Transitioning from a professional career to running a start-up requires a high level of market knowledge and understanding. Therefore, it is very rarely the case that an entrepreneur will establish their first venture without having gained any prior market or working experience. However, some roles are more suited to preparing individuals and aspiring entrepreneurs for the experiences they may face when establishing and growing their first venture. This can obviously vary hugely dependent upon the field of work the aspiring entrepreneur would like to enter. However, as a more generalised approach, the following careers typically tend to be the careers that would best prep an individual for establishing their own business:
- Business development:
- Marketing and Public relations:
- Sales manager/ account executive:
- Project manager
- Real estate
- Software, app or web development
- Real estate
Listed above are a number of roles that provide key contributions to at least one or more of the critical stages in establishing a business. For example, a business development role tends to provide the employee with a key understanding of particular markets and their target audiences. Therefore the development of business development skill would provide an entrepreneur with the ability to spot potential future opportunities for their business. This will lead to increased changes of success and profitability.
However, when becoming an entrepreneur it is often not advised to leave employment, but rather to find employment that is flexible, allowing for employment to be continued during the early and less profitable stages of the business. If the person is willing to commit to the additional hours of hard graft toward flexible working to help reassure that their business has the highest chances of success the following working opportunities may be suited:
- Civil service
Ultimately, it is important that an entrepreneur has sufficient funding to get their project off the ground and this is what prior working or flexible working contributes towards. Once again this can be very subjective based on the industry or activities of the business seeking establishment. However, a publication in the Telegraph in late 2016 stated that, subject to business specific costs (Stock, inventory, product design), the average UK start-up spends £22,756 in its first year. Breaking this down, £6,259 of this was associated with legal costs, £3,937 was associated with accountancy, £4,518 on average was spent on HR, and £5,518 was further spent on company formation.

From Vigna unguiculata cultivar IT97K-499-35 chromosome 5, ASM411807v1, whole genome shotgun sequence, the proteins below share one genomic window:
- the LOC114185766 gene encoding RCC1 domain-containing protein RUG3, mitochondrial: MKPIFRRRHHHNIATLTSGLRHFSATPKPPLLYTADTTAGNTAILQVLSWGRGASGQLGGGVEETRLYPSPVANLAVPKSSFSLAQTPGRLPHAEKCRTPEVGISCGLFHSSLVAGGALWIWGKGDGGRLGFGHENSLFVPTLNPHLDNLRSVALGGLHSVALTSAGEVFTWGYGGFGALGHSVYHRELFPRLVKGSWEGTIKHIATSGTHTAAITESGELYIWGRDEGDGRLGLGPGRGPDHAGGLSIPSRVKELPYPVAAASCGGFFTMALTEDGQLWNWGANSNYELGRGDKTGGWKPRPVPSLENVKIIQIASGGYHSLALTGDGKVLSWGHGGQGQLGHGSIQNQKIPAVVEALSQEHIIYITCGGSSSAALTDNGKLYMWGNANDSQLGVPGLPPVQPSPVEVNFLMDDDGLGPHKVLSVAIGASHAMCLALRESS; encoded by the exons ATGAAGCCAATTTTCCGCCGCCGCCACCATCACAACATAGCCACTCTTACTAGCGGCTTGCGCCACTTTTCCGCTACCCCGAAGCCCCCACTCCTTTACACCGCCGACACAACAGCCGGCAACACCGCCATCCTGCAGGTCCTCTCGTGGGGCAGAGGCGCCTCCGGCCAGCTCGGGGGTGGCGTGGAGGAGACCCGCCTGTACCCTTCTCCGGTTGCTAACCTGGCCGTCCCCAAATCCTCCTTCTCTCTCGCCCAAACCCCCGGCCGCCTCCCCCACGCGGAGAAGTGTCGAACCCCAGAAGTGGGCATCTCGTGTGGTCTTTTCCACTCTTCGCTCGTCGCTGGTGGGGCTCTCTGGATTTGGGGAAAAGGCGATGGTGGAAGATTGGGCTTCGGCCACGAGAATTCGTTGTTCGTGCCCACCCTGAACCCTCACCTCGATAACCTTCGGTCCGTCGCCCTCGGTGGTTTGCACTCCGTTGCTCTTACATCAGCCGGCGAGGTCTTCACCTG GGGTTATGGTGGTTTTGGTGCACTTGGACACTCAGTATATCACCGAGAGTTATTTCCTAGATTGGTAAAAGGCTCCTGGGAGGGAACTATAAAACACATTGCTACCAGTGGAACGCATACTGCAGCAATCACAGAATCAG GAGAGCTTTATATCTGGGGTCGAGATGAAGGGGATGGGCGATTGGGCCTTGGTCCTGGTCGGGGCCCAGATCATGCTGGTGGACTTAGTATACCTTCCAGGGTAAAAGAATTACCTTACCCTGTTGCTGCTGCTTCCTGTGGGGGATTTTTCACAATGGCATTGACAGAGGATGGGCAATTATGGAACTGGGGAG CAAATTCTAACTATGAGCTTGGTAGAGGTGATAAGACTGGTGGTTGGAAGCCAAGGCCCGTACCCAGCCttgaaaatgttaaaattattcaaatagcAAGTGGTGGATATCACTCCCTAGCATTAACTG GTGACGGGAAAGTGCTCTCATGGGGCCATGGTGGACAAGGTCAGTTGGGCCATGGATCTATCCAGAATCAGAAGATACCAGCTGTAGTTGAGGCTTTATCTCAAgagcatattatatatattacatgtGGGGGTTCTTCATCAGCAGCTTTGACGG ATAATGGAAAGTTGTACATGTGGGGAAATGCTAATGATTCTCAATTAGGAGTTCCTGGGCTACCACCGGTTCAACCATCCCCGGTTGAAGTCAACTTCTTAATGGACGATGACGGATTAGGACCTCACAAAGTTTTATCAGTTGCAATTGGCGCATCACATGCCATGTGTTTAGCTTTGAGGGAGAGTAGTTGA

Providing an example of a start-up that was successful in its endeavours Kath Kidston moved to London at 18 where she was working as a window dresser and model for Laura Ashley and as an antique fabric dealer before she landed a job with interior designer and socialite Nicky Haslam. Having gained vast experience in fashion and design, she co-founded the interior design store “Curtainalia” with a friend in 1987. Five years later, Kidston had the confidence to go it alone, selling her share in the business and opening her first store with just £15,000. She is now worth £250m with over 200 Kath Kidston stores around the world.
However, not everyone is successful. This was the case for AskMe.com, a digital listings and ecommerce website with $300 million USD in funding. The reasons for failure in the case of this large start-up were said to have been largely down to the following key points:
- Lack of transparency: they left clients and employees waiting for pay
- Poor management team: management knew they were making a loss, but refused to listen to advice.
- Merchants Lack of organisation: couldn’t educate the millions of small Indian vendors with sufficient knowledge of the online marketplace.
Following on from all of these points, deciding whether you are ready to become an entrepreneur is a challenging feat. This therefore involves a very comprehensive and stringent decision making process and only you would truly know at the end of the day. However, there are a number of questions you can ask yourself to help in this process and these would include:
- Have you found a problem that you believe solving would be of genuine importance to the market?
- Are you passionate enough about the cause to contribute 80 – 100 hours of work per week in efforts to make it a success?
- You have supporting evidence from potential customers that your idea will be of value to the market?
- Is your business idea compelling enough to get anyone else on-board?
- Are you so confident that you would be willing to walk away from your job to pursue this?
If the answer to all of these above is a yes, then there may just be that chance that you are ready to become an entrepreneur.
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